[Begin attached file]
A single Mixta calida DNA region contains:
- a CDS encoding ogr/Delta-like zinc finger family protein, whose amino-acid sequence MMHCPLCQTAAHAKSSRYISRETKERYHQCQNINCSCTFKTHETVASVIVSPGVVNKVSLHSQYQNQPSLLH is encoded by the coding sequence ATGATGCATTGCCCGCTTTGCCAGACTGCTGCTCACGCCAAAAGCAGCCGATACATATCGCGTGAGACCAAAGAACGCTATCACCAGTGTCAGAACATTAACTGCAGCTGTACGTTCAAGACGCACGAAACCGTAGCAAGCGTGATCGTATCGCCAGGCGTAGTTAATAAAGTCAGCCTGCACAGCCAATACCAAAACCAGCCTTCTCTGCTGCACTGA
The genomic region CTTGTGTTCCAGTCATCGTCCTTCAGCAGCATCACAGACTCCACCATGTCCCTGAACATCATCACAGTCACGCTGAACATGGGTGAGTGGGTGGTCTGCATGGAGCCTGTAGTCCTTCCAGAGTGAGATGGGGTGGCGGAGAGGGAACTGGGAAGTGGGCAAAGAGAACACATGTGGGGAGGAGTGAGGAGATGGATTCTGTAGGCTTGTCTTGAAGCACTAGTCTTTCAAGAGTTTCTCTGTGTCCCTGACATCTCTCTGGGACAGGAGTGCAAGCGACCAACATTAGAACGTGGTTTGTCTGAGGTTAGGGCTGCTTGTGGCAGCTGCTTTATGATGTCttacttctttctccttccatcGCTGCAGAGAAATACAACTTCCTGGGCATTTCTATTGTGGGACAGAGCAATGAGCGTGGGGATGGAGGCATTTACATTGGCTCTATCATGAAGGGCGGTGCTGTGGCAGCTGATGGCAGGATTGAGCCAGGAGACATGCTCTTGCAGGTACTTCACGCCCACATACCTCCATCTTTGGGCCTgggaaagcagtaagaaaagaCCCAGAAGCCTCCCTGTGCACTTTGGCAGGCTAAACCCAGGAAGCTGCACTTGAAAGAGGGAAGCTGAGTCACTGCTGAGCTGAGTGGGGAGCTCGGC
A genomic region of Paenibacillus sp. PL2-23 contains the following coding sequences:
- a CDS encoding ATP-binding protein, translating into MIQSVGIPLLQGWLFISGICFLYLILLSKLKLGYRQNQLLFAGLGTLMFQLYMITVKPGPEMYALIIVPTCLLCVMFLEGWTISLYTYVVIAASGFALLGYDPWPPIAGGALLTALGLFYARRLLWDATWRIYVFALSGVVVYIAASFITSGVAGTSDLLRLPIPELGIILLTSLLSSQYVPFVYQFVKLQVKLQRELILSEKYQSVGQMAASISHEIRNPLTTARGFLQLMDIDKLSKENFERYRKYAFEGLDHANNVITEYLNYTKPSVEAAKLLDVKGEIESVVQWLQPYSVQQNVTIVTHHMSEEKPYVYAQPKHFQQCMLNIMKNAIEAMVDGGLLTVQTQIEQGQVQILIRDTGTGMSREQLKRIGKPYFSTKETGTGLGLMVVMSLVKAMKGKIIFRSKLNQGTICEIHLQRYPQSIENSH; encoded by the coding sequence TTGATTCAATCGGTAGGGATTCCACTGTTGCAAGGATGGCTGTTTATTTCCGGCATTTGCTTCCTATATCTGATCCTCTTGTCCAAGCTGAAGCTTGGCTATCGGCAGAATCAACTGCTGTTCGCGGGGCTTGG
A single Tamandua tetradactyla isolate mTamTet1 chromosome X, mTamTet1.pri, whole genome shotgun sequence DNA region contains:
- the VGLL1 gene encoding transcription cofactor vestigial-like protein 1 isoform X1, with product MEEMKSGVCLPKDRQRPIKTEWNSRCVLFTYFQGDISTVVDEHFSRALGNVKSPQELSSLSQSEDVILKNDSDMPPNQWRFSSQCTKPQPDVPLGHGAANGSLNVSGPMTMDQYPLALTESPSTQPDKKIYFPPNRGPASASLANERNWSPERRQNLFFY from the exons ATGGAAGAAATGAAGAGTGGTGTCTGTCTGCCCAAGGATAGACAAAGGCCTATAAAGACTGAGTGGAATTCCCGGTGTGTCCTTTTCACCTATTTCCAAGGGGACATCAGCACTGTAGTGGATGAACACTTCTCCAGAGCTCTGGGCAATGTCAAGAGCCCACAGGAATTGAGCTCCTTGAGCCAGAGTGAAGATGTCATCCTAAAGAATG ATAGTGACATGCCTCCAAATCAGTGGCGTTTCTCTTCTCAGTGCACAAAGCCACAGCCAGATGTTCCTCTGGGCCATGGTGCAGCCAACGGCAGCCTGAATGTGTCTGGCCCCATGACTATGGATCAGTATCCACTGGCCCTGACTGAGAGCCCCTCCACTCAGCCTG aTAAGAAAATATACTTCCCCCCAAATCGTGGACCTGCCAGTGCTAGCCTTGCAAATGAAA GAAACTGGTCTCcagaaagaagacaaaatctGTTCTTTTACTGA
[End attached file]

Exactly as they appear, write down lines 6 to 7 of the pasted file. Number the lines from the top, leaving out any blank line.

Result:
A single Tamandua tetradactyla isolate mTamTet1 chromosome X, mTamTet1.pri, whole genome shotgun sequence DNA region contains:
- the VGLL1 gene encoding transcription cofactor vestigial-like protein 1 isoform X1, with product MEEMKSGVCLPKDRQRPIKTEWNSRCVLFTYFQGDISTVVDEHFSRALGNVKSPQELSSLSQSEDVILKNDSDMPPNQWRFSSQCTKPQPDVPLGHGAANGSLNVSGPMTMDQYPLALTESPSTQPDKKIYFPPNRGPASASLANERNWSPERRQNLFFY from the exons ATGGAAGAAATGAAGAGTGGTGTCTGTCTGCCCAAGGATAGACAAAGGCCTATAAAGACTGAGTGGAATTCCCGGTGTGTCCTTTTCACCTATTTCCAAGGGGACATCAGCACTGTAGTGGATGAACACTTCTCCAGAGCTCTGGGCAATGTCAAGAGCCCACAGGAATTGAGCTCCTTGAGCCAGAGTGAAGATGTCATCCTAAAGAATG ATAGTGACATGCCTCCAAATCAGTGGCGTTTCTCTTCTCAGTGCACAAAGCCACAGCCAGATGTTCCTCTGGGCCATGGTGCAGCCAACGGCAGCCTGAATGTGTCTGGCCCCATGACTATGGATCAGTATCCACTGGCCCTGACTGAGAGCCCCTCCACTCAGCCTG aTAAGAAAATATACTTCCCCCCAAATCGTGGACCTGCCAGTGCTAGCCTTGCAAATGAAA GAAACTGGTCTCcagaaagaagacaaaatctGTTCTTTTACTGA